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I Hate Editing

I’m supposed to be editing my final draft. I hate it. I would rather blog about how I hate editing than edit. So, here I am.

It’s good though. I’ve come a long way. I literally used to argue with my teachers, who only wanted to make me a better writer, that I didn’t need to edit. Then I’d get my papers back with tons of red ink on them. Seems I should have edited and drafted. Lesson learned. In my 20s I was still reluctant to draft and edit. I was so excited when I finished a story that I didn’t care about drafting. I just wanted people to read it. Now I’m older. Slower. Closer to life’s end. So I’m editing and drafting more.

For my final edit, as I mentioned before, I’m reading the entire draft out loud. It is super effective actually. Reading aloud lets me hear how it sounds. Duh, right? But it’s great! When I read silently my mind skips over all sorts of mistakes to make sense of the passage (it’s a legit brain thing, our minds want to make sense of stuff) and besides, I wrote it, I know what I meant. But that isn’t good enough.

I figured an editor would be able to iron out any errors in my writing, but again as I shared before, that didn’t really work out either. So, after much research, I concluded that it is best to be a good self-editor besides working on the writing. So here I am, reading my own story to myself.

I highly recommend it though. I edited plenty of lines that I would not have noticed otherwise. If your story sounds good read out-loud, then it sounds good.

Try it!

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Goodbye July

Thank you! Thank you! Thank you!

July was a great month for me as a writer. I finished the final draft of The Sureshot and managed to blog at least twice a week, every week, for the entire month on each of my three blogs. Both were goals and I am proud to announce that I accomplished them. I racked up some impressive “stats” for me at least and so I’m celebrating and thanking everyone who read my posts, my poems, my work and even more so those of you who “liked” or commented along the way. I’m looking forward to more months of writing and blogging and one day doing this full time. Cheers!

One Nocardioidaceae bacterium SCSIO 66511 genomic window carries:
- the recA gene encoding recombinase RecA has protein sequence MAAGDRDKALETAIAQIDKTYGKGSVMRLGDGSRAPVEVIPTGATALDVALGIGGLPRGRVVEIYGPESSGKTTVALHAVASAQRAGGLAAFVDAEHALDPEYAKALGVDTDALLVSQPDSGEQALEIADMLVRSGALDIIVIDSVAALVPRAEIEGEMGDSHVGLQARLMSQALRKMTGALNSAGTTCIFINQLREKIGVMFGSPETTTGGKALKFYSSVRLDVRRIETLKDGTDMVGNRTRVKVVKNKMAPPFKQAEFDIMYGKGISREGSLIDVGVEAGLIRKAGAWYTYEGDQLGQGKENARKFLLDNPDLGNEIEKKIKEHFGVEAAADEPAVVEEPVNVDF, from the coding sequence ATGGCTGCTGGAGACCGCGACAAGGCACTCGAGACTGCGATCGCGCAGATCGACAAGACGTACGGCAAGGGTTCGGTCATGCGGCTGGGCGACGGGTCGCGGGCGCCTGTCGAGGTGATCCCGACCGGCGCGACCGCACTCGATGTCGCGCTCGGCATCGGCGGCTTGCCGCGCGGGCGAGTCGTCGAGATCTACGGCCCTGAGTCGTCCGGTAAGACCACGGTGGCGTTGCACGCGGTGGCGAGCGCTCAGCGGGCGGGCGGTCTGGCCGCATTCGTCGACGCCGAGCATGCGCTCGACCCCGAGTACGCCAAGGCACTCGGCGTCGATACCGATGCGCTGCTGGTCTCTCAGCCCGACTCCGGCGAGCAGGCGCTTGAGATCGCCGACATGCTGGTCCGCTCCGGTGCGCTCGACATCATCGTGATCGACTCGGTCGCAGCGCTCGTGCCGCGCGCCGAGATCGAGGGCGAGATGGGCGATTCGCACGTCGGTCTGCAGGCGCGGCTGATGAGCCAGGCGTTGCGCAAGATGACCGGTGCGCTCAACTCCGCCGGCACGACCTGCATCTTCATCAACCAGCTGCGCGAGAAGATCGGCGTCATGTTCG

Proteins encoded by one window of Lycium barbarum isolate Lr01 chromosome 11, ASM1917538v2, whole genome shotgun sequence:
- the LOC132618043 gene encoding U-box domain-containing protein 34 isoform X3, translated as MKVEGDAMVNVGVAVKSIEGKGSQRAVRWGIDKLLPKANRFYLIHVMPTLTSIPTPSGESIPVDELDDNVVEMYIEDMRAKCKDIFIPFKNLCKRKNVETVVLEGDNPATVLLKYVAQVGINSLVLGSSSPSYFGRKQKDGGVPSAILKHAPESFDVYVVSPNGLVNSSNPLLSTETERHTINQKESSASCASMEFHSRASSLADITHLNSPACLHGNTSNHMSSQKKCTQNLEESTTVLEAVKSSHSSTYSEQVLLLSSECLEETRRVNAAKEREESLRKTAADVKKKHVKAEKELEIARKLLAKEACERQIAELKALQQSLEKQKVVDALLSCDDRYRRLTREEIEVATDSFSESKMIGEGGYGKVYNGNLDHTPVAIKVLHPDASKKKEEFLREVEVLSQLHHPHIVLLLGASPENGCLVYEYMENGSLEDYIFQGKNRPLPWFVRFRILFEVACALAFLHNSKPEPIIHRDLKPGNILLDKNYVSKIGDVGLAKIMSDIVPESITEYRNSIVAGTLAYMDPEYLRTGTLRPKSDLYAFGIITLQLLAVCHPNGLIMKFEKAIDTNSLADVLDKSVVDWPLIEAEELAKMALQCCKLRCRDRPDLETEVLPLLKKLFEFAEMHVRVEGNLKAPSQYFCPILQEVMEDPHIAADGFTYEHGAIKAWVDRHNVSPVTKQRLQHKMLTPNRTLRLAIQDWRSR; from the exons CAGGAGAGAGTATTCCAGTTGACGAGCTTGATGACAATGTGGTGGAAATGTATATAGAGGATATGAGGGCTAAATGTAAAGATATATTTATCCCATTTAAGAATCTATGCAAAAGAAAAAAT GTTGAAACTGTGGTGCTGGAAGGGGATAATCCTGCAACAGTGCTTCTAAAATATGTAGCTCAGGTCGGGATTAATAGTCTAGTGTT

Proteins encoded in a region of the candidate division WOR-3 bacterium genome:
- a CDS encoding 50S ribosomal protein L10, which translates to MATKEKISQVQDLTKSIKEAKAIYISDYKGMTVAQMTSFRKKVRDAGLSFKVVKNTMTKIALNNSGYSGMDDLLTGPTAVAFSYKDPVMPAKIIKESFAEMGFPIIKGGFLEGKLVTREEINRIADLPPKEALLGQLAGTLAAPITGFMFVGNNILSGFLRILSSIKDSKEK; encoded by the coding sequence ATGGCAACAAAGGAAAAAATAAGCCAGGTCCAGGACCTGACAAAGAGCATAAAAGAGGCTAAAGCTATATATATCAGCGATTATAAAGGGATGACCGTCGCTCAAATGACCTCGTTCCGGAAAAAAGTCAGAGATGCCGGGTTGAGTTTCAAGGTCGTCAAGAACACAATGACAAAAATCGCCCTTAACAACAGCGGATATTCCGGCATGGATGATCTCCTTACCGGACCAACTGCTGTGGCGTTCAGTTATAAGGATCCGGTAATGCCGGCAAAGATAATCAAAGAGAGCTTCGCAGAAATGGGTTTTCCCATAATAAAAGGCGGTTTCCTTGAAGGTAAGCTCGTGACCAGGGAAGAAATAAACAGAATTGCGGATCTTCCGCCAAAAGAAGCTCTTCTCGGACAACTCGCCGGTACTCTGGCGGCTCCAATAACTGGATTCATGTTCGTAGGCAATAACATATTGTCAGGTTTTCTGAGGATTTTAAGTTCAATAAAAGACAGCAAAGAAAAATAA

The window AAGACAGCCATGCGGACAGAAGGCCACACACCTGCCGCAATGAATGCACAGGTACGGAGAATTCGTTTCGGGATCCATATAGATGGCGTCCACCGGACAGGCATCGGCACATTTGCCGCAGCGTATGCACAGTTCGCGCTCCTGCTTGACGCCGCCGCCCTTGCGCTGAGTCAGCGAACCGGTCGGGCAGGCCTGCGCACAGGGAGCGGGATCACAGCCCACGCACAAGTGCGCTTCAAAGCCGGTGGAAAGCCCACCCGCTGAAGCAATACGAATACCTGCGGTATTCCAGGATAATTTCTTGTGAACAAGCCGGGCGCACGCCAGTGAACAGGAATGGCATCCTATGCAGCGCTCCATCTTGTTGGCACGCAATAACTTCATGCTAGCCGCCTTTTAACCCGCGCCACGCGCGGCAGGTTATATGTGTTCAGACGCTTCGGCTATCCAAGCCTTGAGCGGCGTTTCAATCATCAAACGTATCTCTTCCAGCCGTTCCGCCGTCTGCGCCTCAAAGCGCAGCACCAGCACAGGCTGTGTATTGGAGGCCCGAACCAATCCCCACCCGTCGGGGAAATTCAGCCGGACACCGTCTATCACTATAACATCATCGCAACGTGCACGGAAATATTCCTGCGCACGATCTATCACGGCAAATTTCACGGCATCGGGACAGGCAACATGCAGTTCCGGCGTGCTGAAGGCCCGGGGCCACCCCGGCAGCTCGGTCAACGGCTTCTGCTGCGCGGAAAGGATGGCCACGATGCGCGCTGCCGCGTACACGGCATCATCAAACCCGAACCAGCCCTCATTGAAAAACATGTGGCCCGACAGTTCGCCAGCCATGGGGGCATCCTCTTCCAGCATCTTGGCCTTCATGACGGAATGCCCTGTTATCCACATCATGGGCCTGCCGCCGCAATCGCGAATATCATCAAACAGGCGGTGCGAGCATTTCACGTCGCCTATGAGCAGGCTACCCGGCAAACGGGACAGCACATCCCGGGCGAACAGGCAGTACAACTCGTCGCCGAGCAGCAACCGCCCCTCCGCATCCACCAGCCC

If you liked one of them, you may like others I post.




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The Story Grid


This last year I read the “Story Grid” by Shawn Coyne and it was invaluable in a few ways. I highly recommend any writer or aspiring writer to read it as well. It absolutely helped me feel more secure in my writing and more than anything, make my story telling more efficient and more effective. Here’s how:

In “The Story Grid,” Coyne lays out the effective pattern that all stories need in order to impress and entertain the reader. He makes the case that every story, no matter the writer or the genre, has essential elements that must be present. Have you ever read a story and then told yourself it “just didn’t work?” I sure have. Coyne’s book helps to sort out those issues that keep a story from working. I felt like I sort of had those things sorted out but it was fantastic to read about those elements from an accomplished editor. Besides, the grid helped me identify one obvious problem that kept my own story, “The Sureshot,” from being great. Problem identified, fixed and now I’m less likely to commit the same mistake in future.

Coyne broke down all levels and elements of story telling and how to be a master of them. The information is invaluable. He uses several stories as examples to help the reader understand effective story telling with “Silence of the Lambs” as the anchoring story throughout. He even broke the book down by chapter and element with the speaker in each and even the times author, Thomas Harris, used italics. It was all amazing information.

Since reading “The Story Grid,” I revised and rewrote “The Sureshot,” learned to use the foolscap outline for more effective story writing and to tweak some other things I do to improve my writing. Again, if you want to be a writer, I highly recommend this book. Get serious and check out the story grid.

He also has a website with great information:



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I finished the rewrite of The Sureshot. I’m very proud and very satisfied with the story. It is a little longer but a bit more compelling! Can’t wait for you all to read it!

 One last task; final edit. I’m going to try reading the entire thing outloud. It’s a great way to find more errors than normal.